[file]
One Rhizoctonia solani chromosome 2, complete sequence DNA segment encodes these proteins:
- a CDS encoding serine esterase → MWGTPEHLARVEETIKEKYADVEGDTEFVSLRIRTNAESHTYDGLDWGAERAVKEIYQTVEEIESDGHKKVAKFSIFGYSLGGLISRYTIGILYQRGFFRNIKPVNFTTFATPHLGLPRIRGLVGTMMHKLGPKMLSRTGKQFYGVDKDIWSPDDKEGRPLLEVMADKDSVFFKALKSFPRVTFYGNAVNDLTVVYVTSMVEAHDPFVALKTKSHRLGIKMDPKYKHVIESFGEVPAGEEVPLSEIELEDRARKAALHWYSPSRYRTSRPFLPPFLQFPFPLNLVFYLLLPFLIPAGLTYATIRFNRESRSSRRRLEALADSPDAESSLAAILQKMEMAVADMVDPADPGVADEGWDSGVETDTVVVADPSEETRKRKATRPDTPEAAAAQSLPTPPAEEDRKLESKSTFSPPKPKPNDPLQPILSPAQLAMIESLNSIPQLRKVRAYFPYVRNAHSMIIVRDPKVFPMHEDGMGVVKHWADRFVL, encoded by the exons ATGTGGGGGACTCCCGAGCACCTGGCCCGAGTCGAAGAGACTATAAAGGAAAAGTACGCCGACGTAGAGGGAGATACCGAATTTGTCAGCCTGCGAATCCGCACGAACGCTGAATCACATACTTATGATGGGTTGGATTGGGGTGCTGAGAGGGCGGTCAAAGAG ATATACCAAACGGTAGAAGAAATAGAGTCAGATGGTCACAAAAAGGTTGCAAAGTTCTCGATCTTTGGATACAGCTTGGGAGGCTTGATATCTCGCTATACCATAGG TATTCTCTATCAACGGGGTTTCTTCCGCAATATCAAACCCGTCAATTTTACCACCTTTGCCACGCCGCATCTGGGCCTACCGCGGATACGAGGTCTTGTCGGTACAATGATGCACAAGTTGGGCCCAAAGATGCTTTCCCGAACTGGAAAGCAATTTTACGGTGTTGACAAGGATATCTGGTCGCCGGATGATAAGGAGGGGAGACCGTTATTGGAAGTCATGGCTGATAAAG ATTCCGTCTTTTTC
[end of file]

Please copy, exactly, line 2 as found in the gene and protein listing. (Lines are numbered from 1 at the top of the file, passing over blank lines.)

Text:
- a CDS encoding serine esterase → MWGTPEHLARVEETIKEKYADVEGDTEFVSLRIRTNAESHTYDGLDWGAERAVKEIYQTVEEIESDGHKKVAKFSIFGYSLGGLISRYTIGILYQRGFFRNIKPVNFTTFATPHLGLPRIRGLVGTMMHKLGPKMLSRTGKQFYGVDKDIWSPDDKEGRPLLEVMADKDSVFFKALKSFPRVTFYGNAVNDLTVVYVTSMVEAHDPFVALKTKSHRLGIKMDPKYKHVIESFGEVPAGEEVPLSEIELEDRARKAALHWYSPSRYRTSRPFLPPFLQFPFPLNLVFYLLLPFLIPAGLTYATIRFNRESRSSRRRLEALADSPDAESSLAAILQKMEMAVADMVDPADPGVADEGWDSGVETDTVVVADPSEETRKRKATRPDTPEAAAAQSLPTPPAEEDRKLESKSTFSPPKPKPNDPLQPILSPAQLAMIESLNSIPQLRKVRAYFPYVRNAHSMIIVRDPKVFPMHEDGMGVVKHWADRFVL, encoded by the exons ATGTGGGGGACTCCCGAGCACCTGGCCCGAGTCGAAGAGACTATAAAGGAAAAGTACGCCGACGTAGAGGGAGATACCGAATTTGTCAGCCTGCGAATCCGCACGAACGCTGAATCACATACTTATGATGGGTTGGATTGGGGTGCTGAGAGGGCGGTCAAAGAG ATATACCAAACGGTAGAAGAAATAGAGTCAGATGGTCACAAAAAGGTTGCAAAGTTCTCGATCTTTGGATACAGCTTGGGAGGCTTGATATCTCGCTATACCATAGG TATTCTCTATCAACGGGGTTTCTTCCGCAATATCAAACCCGTCAATTTTACCACCTTTGCCACGCCGCATCTGGGCCTACCGCGGATACGAGGTCTTGTCGGTACAATGATGCACAAGTTGGGCCCAAAGATGCTTTCCCGAACTGGAAAGCAATTTTACGGTGTTGACAAGGATATCTGGTCGCCGGATGATAAGGAGGGGAGACCGTTATTGGAAGTCATGGCTGATAAAG ATTCCGTCTTTTTC